Absolute genius. The vision to place these stones atop this hill as a monolithic mirror image representation of the Eildon Hills is phenomenal. I am blown away by this (almost literally- it's a howling gale up here!). It's not until I visit the Cow Stone, just 320 m ENE and slightly downhill from here do I appreciate that these stones feel also like a gateway. I don't think that the Cow Stone should be seen as a completely separate monument as the three work so well together. I walk back up the hill from the Cow Stone to the Brothers Stones- and, in between these giants, the land to the West opens up and right in the middle- the Eildon Hills. I actually said 'WOW!'
The pair are aligned NNW/SSE. The northernmost stone is rectangular in section measuring 75 by 57 cm. The stone tapers to the top (2 m high) and the rectangular top is angled and slopes up from E to W in the direction of the Eildons- as does the southernmost stone. The S stone is triangular in section and measures 90 cm by 1 m by 1 m. It's a beast at 2.5 m high. One side is aligned perfectly N/S.
Apparently two brothers grew up happily in this area, but went off separately to find their fortunes far away. When they returned (curiously, at the very same time) one of them had become a firm believer in Catholicism, the other was a staunch Protestant. Foolishly starting a conversation about religion (surely a renowned topic to avoid) and finding they could not agree, they took the obvious decision to draw swords and sort it out in a duel (Jesus would be so proud). Naturally they both suffered a mortal blow and died - just on the spots where the two stones are, which were erected by the local people in memory of them. To place further burden on our credulity and add another popular theme it is also said that the brothers did not recognise each other when reunited (until, no doubt, just before they expired). I must be turning into a cynic.
This may well be the source, from a 1930 excursion of the Berwickshire Naturalists' Club:
The party then drove to Brotherstone farm, from where a short walk was taken to the two tall Greenstone Monoliths, from which hill and farm take their name. The rain ceased just long enough for this to be done in moderate comfort, but much of the fine view - practically the whole of the Merse to Berwick, the Lammermoors, Lauderdale, and the valleys of Tweed and Teviot - which lies spread out before the eyes on a clear day, was lost in heavy cloud.
The Rev. W.S. Crockett, D.D., said the Brotherstones must have stood there for a thousand years. They are one hundred yards apart, and might mark the burial place of some ancient chieftain. Some people held that the stones marked the site of a battle, but history made no mention of a battle ever having been fought there.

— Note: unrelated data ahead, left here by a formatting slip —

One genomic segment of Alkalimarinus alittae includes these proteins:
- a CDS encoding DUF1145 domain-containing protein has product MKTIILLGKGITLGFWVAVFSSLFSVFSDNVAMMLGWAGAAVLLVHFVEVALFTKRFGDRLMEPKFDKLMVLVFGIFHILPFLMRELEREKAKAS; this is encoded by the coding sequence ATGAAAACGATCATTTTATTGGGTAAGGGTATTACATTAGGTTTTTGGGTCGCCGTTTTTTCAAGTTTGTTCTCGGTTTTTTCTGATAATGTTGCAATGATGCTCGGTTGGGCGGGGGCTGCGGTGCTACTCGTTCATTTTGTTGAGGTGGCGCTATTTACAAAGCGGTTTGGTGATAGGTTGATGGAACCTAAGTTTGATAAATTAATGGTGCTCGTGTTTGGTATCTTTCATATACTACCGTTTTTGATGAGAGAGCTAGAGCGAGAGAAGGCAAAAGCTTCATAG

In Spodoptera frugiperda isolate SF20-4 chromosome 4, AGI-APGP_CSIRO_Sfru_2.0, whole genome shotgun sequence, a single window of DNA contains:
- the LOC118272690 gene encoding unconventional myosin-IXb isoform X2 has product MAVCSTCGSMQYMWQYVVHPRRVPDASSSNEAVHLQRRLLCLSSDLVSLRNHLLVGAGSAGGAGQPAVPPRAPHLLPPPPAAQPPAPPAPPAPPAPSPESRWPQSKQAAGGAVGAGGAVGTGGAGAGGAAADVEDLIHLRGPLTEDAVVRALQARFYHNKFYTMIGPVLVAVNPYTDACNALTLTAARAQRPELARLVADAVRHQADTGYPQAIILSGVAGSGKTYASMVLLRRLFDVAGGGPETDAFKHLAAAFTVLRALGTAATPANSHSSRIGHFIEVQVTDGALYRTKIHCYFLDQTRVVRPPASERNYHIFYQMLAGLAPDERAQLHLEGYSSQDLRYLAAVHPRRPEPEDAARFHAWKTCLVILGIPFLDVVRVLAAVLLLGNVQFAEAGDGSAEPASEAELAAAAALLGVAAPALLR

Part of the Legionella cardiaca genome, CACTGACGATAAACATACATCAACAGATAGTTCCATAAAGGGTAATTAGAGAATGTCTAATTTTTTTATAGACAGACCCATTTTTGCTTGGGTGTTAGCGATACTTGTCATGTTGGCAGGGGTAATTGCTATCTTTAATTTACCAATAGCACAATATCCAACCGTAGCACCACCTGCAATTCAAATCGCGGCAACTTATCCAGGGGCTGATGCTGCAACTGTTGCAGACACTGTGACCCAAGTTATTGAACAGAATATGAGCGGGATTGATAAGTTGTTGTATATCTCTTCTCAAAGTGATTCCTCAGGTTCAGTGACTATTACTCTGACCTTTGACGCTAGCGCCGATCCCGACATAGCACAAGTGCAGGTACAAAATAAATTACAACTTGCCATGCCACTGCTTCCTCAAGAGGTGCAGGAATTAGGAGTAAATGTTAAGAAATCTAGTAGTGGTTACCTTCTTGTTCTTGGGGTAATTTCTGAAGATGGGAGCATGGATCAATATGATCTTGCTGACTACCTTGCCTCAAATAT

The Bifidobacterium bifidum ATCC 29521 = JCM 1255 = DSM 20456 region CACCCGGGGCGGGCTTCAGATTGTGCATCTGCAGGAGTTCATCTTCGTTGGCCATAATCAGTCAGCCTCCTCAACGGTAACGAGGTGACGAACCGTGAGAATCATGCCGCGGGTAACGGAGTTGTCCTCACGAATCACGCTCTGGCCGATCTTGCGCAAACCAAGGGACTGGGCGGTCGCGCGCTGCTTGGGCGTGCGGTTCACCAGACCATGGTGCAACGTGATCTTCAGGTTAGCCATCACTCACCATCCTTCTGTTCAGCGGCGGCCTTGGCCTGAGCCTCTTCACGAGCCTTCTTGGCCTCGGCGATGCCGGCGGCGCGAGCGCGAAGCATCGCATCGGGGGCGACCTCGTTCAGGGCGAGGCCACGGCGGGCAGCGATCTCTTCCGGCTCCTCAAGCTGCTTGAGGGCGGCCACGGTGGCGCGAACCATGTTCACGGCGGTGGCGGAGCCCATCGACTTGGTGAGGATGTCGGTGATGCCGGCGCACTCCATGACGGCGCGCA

Local tradition held that the two stones were erected because of an incident that took place in Covenanting times. It was said that two brothers, having fought in foreign wars, returned home, and meeting on the top of the hill began an argument on theology. They grew so angry with one another that swords were drawn, and they fought until one was fatally wounded. It was only then, as he cried out his name, that the survivor realised he had killed his own brother. Dr Crockett pointed out, however, that long before Covenanting times the name "Brotherstone" appeared in the charters of Dryburgh Abbey as far back indeed as 1150.
Brotherstone Hill. -- On the summit of Brotherstone Hill, on the boundary between Mertoun parish and the County of Roxburgh, stand two greenstone monoliths from which the hill and farm derive their names. The name occurs in the Chartulary of Dryburgh during the thirteenth century.
The stones are placed 17 yards apart; the south stone measures 8 feet 6 inches by 3 feet 7 by 2 feet 11, and the north stone 5 feet 7 inches by 2 feet 10 by 2 feet 2. One of the stones fell in 1906, but was re-erected. Another large stone, called the Cow Stone, lies within the bounds of the County of Roxburgh some 350 yards to the north-east.
From 'History of the Berwickshire Naturalists' Club' v 26 (1923).
An entry from Ancient Stones, an online database that covers most of the standing stones, stone circles and other stones found in South East Scotland. Each entry includes details, directions, photograph, folklore, parking and field notes on each location.